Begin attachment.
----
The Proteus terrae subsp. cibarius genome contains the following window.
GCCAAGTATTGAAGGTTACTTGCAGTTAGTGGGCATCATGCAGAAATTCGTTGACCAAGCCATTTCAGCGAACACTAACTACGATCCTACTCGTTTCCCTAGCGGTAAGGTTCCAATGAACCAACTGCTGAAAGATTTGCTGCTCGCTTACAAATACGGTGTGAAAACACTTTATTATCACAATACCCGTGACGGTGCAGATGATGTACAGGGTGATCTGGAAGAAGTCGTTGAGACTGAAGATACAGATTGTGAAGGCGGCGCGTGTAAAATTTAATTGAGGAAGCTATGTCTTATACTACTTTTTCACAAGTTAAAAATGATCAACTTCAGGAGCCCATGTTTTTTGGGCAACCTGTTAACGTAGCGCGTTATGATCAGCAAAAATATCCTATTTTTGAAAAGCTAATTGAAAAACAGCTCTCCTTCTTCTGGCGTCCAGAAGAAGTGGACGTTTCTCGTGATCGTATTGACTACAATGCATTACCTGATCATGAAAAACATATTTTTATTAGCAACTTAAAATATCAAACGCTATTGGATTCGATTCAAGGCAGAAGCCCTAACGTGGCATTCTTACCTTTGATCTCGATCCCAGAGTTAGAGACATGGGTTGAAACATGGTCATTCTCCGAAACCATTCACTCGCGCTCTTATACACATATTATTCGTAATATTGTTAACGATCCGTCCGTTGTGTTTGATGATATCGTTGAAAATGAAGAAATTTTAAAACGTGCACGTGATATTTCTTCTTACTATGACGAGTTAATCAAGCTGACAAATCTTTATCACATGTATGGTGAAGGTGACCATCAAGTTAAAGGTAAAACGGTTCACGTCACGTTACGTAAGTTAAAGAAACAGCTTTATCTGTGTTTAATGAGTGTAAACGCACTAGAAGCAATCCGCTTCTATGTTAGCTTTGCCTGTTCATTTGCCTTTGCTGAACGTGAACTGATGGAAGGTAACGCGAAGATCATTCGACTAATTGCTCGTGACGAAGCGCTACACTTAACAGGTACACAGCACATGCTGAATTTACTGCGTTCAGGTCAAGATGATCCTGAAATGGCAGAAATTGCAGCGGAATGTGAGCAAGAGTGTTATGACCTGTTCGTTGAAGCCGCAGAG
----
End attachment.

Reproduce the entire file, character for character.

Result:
The Proteus terrae subsp. cibarius genome contains the following window.
GCCAAGTATTGAAGGTTACTTGCAGTTAGTGGGCATCATGCAGAAATTCGTTGACCAAGCCATTTCAGCGAACACTAACTACGATCCTACTCGTTTCCCTAGCGGTAAGGTTCCAATGAACCAACTGCTGAAAGATTTGCTGCTCGCTTACAAATACGGTGTGAAAACACTTTATTATCACAATACCCGTGACGGTGCAGATGATGTACAGGGTGATCTGGAAGAAGTCGTTGAGACTGAAGATACAGATTGTGAAGGCGGCGCGTGTAAAATTTAATTGAGGAAGCTATGTCTTATACTACTTTTTCACAAGTTAAAAATGATCAACTTCAGGAGCCCATGTTTTTTGGGCAACCTGTTAACGTAGCGCGTTATGATCAGCAAAAATATCCTATTTTTGAAAAGCTAATTGAAAAACAGCTCTCCTTCTTCTGGCGTCCAGAAGAAGTGGACGTTTCTCGTGATCGTATTGACTACAATGCATTACCTGATCATGAAAAACATATTTTTATTAGCAACTTAAAATATCAAACGCTATTGGATTCGATTCAAGGCAGAAGCCCTAACGTGGCATTCTTACCTTTGATCTCGATCCCAGAGTTAGAGACATGGGTTGAAACATGGTCATTCTCCGAAACCATTCACTCGCGCTCTTATACACATATTATTCGTAATATTGTTAACGATCCGTCCGTTGTGTTTGATGATATCGTTGAAAATGAAGAAATTTTAAAACGTGCACGTGATATTTCTTCTTACTATGACGAGTTAATCAAGCTGACAAATCTTTATCACATGTATGGTGAAGGTGACCATCAAGTTAAAGGTAAAACGGTTCACGTCACGTTACGTAAGTTAAAGAAACAGCTTTATCTGTGTTTAATGAGTGTAAACGCACTAGAAGCAATCCGCTTCTATGTTAGCTTTGCCTGTTCATTTGCCTTTGCTGAACGTGAACTGATGGAAGGTAACGCGAAGATCATTCGACTAATTGCTCGTGACGAAGCGCTACACTTAACAGGTACACAGCACATGCTGAATTTACTGCGTTCAGGTCAAGATGATCCTGAAATGGCAGAAATTGCAGCGGAATGTGAGCAAGAGTGTTATGACCTGTTCGTTGAAGCCGCAGAG